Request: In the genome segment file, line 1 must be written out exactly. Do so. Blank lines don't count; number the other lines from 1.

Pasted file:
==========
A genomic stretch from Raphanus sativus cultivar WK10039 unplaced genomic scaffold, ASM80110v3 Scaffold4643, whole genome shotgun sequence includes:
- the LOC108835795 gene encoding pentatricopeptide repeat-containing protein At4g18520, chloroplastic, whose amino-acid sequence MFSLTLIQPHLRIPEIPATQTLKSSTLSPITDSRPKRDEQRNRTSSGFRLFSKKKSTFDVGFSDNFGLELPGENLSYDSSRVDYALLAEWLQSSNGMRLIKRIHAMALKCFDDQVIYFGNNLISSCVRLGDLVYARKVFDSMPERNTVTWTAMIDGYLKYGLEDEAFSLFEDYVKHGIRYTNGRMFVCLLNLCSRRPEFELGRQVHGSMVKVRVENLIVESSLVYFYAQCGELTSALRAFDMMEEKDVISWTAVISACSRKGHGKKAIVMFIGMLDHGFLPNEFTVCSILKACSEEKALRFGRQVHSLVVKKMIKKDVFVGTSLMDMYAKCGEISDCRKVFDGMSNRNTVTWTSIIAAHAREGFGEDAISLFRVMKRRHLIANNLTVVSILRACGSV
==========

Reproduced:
A genomic stretch from Raphanus sativus cultivar WK10039 unplaced genomic scaffold, ASM80110v3 Scaffold4643, whole genome shotgun sequence includes: